Do you've the 'sluggish liver' genotype?

Do you've the 'sluggish liver' genotype?

Margie GanderMay 21, '19

Genomics has definitely changed the way that we look at the liver.

I remember, when I did high school biology in the 1980s, the liver was our detox organ and believe me during my slightly wild university days, I held onto this fact on those mornings when I felt hungover from too many "buy one and get one free shooter nights"! In truth, I naively believed that my liver would clear out all these bad choices so that I could just visit the nightclub again the following week!

Genomics changed all of this for me. Seeing my detox genotype empowered me to take charge and make better, more considered detox choices daily. Not to say that I don't enjoy a glass of champagne BUT I do it with a lot more nutritional and lifestyle support than ever before. Here's why. 

How does it work? 

You are exposed daily to toxins. Some of these come from your environment, personal care products, medications, food, and water. These toxins are referred to as exogenous. You may be surprised to know that you also produce toxins inside your body. Hormone metabolites and oxidative stress are given off as by-products from cellular functions. These toxins are known as endogenous toxins. 

The problem with toxins that are not metabolised efficiently is that they wreak havoc in your body. Toxins are disruptors; upsetting your GUT microbiome, endocrine system while triggering oxidative stress and inflammation.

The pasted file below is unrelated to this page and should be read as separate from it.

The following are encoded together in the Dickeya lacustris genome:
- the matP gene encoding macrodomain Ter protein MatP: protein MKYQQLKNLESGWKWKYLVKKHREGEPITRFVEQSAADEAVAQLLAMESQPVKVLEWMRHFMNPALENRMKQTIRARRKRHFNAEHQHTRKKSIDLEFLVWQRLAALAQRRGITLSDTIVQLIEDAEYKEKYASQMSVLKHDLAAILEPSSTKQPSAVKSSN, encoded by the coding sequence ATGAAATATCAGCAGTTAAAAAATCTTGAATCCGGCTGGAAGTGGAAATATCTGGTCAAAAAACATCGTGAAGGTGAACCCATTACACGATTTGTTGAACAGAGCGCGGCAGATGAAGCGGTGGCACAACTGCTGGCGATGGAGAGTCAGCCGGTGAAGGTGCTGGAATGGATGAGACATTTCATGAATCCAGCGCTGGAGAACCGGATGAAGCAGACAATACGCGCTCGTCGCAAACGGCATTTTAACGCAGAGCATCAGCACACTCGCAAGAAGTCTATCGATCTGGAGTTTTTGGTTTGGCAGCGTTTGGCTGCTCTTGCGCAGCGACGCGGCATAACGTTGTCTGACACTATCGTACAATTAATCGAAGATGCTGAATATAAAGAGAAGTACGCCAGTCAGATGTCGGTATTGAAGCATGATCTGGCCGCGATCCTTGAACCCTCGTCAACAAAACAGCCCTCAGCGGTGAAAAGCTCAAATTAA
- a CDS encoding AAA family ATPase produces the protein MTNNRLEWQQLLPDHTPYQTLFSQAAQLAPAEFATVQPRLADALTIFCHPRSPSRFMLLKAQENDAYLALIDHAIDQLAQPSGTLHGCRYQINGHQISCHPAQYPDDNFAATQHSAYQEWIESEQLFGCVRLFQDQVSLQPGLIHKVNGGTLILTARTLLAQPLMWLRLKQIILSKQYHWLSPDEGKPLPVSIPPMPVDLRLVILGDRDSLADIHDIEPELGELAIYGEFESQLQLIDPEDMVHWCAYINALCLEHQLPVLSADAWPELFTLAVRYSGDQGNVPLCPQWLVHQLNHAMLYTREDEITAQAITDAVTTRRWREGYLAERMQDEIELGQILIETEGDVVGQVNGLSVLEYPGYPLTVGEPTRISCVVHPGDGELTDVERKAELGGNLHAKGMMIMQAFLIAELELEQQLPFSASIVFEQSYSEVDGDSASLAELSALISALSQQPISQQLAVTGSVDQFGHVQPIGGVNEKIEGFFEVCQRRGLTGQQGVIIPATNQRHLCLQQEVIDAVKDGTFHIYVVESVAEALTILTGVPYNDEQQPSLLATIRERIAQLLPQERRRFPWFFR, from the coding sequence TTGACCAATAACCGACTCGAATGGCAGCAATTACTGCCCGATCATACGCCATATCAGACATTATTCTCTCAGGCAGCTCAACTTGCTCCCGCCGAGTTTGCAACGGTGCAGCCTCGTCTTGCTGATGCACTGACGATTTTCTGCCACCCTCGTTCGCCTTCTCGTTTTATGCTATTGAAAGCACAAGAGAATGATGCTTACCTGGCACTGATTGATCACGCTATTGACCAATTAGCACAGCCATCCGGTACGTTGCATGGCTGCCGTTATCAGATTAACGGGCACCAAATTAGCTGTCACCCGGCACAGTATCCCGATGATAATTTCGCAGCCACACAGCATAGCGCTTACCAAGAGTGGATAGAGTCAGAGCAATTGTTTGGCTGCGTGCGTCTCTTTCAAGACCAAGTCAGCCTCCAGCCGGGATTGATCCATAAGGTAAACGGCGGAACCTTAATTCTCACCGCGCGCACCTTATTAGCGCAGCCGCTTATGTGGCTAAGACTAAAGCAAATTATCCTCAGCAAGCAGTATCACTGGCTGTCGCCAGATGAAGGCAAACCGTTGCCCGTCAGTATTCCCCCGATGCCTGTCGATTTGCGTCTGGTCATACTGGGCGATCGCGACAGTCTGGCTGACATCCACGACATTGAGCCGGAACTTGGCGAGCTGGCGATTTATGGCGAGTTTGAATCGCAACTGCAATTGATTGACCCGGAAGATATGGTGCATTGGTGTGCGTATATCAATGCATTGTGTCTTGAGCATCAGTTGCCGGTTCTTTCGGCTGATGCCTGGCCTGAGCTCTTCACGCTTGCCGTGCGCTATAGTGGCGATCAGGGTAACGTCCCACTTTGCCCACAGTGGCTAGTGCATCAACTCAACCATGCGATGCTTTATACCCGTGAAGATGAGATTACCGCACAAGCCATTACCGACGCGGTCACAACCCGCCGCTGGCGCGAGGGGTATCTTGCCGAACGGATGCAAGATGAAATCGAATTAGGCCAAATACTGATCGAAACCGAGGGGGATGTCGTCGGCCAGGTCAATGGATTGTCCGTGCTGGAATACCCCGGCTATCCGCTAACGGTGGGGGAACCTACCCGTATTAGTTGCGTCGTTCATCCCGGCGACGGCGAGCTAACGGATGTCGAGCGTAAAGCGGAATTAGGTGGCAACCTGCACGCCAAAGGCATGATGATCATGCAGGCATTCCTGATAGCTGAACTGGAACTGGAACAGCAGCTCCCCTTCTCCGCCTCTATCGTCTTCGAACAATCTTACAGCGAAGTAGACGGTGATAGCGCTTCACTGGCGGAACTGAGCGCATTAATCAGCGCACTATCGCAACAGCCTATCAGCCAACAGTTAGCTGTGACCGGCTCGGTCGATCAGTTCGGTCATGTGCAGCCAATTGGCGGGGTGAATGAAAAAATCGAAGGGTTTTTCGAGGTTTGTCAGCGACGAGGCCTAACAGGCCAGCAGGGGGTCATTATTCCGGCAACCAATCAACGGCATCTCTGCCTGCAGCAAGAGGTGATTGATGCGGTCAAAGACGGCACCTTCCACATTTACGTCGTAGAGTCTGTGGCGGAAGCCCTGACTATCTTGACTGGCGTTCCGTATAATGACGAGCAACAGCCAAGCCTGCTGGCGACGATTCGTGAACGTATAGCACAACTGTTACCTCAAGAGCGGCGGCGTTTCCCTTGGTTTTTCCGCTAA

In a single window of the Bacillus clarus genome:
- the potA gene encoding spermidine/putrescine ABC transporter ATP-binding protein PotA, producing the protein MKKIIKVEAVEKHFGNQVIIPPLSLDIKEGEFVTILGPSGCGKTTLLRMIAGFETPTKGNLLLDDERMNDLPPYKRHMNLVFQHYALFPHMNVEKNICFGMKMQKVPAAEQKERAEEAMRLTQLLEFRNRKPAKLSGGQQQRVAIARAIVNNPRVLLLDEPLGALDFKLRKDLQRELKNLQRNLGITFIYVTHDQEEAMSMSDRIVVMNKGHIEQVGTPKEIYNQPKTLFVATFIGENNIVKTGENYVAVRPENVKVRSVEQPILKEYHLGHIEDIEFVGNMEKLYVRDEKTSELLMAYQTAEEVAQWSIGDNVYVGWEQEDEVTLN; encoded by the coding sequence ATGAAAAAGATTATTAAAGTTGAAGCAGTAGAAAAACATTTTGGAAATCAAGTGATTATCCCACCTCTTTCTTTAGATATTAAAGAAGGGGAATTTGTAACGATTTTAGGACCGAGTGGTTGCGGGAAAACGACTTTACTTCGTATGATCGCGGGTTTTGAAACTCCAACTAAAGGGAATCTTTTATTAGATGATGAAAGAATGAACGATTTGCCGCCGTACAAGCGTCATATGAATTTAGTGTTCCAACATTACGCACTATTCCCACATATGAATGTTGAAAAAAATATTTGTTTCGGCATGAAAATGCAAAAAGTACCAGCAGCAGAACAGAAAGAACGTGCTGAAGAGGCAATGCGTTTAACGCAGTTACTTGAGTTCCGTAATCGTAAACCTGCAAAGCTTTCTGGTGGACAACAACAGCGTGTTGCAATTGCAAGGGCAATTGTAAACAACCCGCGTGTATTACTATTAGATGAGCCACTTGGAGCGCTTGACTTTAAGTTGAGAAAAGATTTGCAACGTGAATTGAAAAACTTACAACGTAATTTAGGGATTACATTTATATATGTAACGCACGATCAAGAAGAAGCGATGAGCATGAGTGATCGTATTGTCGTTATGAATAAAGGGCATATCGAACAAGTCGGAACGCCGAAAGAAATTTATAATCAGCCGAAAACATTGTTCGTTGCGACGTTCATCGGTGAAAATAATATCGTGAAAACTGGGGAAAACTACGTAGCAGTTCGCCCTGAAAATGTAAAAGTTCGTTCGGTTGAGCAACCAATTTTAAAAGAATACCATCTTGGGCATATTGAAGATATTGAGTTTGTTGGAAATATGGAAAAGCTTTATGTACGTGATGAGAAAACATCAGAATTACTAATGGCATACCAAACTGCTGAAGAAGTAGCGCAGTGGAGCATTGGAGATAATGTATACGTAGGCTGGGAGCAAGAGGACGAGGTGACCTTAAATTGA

The detoxification process in the body has two phases. The enzymes involved in phase 1 detoxification are known as ‘activators’ - they activate the substance that needs to be removed, allowing the next phase to proceed. Phase I enzymes are encoded by a super-family of genes called the CYPs. Activated compounds in phase I are potentially harmful and need to move through to phase 2 quickly and effectively. The problem is that not all of us are the same when it comes to our phase 1 detox genotype. Some of us have 'wonky' phase 1 genes, meaning that we are slow to convert a toxic chemical into a less harmful chemical. The danger is if these reactive molecules are not further metabolised by Phase II conjugation, they may cause damage to proteins, RNA, and DNA within the cell. You can see why knowing what your genetic variations are for this phase is so important!